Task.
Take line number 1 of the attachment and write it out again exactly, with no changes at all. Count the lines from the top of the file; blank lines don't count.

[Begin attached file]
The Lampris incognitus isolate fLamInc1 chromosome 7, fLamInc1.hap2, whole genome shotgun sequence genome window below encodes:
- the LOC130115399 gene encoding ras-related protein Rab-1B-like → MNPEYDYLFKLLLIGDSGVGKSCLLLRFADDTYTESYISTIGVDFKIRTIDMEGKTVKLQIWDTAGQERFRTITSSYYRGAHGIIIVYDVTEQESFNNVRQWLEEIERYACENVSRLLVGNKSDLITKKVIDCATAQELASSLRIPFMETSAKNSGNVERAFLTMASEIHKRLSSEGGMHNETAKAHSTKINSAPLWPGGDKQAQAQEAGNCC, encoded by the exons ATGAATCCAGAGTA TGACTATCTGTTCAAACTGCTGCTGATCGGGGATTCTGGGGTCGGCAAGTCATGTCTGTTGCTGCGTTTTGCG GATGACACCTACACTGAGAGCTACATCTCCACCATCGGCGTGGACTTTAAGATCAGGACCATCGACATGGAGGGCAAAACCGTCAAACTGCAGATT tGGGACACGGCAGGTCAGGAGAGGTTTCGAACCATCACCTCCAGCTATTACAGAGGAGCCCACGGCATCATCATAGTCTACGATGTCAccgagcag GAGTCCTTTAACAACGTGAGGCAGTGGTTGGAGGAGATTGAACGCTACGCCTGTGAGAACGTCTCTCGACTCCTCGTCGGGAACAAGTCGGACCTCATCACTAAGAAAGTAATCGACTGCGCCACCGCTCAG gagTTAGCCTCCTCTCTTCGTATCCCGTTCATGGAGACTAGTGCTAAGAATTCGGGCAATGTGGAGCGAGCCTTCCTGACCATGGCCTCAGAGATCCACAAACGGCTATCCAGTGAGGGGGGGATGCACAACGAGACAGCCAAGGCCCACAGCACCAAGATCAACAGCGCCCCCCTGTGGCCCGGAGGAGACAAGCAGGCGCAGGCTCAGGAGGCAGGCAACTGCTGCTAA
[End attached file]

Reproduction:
The Lampris incognitus isolate fLamInc1 chromosome 7, fLamInc1.hap2, whole genome shotgun sequence genome window below encodes: